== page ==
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# 2.2.1. Probability of pathogen detection in a colony based on a known sample size

Instead of focusing on sample size, one can calculate the resulting probability of detection of a disease organism using a specific sample size. This probability can be calculated (for an individual colony) using Equation I, but solving for D, as given in Equation II, below.

Equation II. D = 1-(1-P)N

where D, P, and N are defined as in Equation I above.

For example, within a colony, if the pathogen prevalence in worker bees is 10% (90% of bees are non-infected), then the probability of detecting the pathogen in the colony using a sample size of one bee is 0.10, much lower than that for 30 bees (probability is 0.96). A lower prevalence will lower the probability of detection for the same sample size (Fig. 2).

Based on Equation II, it is also possible to calculate the number of bees that need to be tested (sample size) to detect at least one infected bee as a function of the probability, e.g. at a probability of detection (D), of 95% or 99% (Fig. 3). The number bees to be tested to detect at least one infected bee is higher if one needs a higher probability of detection (D), i.e. when one needs to be able to detect low prevalence.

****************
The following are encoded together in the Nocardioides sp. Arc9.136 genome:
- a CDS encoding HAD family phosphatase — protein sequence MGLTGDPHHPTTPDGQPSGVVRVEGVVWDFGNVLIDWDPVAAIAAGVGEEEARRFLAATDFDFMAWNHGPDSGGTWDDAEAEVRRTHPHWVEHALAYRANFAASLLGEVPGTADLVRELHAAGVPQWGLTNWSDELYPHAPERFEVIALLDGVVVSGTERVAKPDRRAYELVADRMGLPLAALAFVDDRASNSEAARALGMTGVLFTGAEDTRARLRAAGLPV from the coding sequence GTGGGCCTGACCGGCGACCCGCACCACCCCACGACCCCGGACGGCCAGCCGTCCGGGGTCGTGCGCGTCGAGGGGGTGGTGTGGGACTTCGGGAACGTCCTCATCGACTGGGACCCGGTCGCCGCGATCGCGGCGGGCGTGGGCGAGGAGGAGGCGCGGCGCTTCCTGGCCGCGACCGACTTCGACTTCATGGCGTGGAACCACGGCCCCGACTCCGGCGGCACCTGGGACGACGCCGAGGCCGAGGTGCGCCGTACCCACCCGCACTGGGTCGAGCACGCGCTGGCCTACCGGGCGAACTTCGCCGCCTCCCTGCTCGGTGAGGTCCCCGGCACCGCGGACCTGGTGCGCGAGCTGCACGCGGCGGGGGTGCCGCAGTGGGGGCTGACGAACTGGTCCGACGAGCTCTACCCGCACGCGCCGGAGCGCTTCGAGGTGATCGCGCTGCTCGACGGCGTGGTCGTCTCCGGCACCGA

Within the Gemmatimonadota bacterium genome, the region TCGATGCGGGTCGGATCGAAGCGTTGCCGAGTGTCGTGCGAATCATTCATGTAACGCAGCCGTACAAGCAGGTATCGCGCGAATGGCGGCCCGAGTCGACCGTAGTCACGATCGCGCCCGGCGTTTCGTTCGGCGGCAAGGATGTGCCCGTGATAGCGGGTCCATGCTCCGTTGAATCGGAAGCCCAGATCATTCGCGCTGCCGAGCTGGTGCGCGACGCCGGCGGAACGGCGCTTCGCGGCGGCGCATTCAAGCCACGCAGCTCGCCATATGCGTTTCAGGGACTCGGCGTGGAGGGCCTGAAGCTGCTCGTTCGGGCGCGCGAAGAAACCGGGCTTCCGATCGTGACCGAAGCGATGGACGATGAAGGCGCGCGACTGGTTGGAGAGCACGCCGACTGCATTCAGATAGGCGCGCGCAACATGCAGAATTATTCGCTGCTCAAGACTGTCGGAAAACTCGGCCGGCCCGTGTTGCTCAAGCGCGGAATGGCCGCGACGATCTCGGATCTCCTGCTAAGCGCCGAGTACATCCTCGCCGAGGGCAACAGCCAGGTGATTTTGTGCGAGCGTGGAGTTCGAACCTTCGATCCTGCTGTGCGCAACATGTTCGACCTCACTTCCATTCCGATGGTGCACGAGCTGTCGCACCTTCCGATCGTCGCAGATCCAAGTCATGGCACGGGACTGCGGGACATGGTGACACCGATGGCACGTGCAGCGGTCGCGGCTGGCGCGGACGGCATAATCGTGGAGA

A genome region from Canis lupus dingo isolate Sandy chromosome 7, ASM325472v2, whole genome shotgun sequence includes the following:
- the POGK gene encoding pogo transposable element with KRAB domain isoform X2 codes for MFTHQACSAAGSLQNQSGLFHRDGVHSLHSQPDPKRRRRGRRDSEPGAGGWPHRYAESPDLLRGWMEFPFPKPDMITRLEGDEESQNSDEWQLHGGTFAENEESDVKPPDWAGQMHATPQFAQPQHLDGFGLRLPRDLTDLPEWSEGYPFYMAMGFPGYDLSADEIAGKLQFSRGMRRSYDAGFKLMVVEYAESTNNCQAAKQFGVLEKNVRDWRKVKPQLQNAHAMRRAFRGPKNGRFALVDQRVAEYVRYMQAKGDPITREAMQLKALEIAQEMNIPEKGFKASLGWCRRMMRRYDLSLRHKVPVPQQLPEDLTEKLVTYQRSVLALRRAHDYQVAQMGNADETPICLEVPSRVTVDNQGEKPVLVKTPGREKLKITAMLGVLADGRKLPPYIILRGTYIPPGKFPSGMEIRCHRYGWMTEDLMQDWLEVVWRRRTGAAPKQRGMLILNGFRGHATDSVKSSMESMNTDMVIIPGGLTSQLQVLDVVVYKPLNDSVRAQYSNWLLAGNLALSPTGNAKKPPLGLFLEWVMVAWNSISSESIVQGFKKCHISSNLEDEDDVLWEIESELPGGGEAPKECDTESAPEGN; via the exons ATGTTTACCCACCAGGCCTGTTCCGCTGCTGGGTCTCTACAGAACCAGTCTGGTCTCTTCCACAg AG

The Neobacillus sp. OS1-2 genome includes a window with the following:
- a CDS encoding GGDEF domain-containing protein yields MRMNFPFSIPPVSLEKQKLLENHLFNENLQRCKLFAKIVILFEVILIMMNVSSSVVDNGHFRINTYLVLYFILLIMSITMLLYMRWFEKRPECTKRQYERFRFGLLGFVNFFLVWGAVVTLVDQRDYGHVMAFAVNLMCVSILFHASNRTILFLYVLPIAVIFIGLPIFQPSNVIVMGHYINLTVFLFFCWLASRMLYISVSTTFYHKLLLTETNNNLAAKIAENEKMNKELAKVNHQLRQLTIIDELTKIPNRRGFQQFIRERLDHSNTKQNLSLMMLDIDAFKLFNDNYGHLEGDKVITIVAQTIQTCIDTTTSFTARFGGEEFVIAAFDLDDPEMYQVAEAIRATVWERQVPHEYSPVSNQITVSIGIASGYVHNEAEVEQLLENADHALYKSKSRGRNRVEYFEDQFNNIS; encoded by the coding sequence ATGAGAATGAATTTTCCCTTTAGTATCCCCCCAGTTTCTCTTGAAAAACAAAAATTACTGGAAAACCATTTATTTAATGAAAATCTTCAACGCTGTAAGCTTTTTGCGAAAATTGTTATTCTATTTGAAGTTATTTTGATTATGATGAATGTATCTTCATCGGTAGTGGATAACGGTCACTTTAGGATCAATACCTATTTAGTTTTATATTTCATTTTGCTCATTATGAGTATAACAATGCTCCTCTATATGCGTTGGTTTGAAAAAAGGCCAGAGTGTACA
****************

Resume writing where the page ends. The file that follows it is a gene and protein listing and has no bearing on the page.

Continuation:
Fig. 2. The probability of detecting a pathogen in a colony (D) as a function of the sample size of bees from that colony, where bees are a completely random sample from the colony.  The minimal (true) infection prevalences (P) are 10% (solid line), 5% (dashed line), and 1% (dotted line).

Fig. 3. The number of bees that need to be tested (sample size) to detect at least one infected bee as a function of the prevalence (P), e.g. at a probability of detection (D) of 95% (solid line) or 99% (striped line).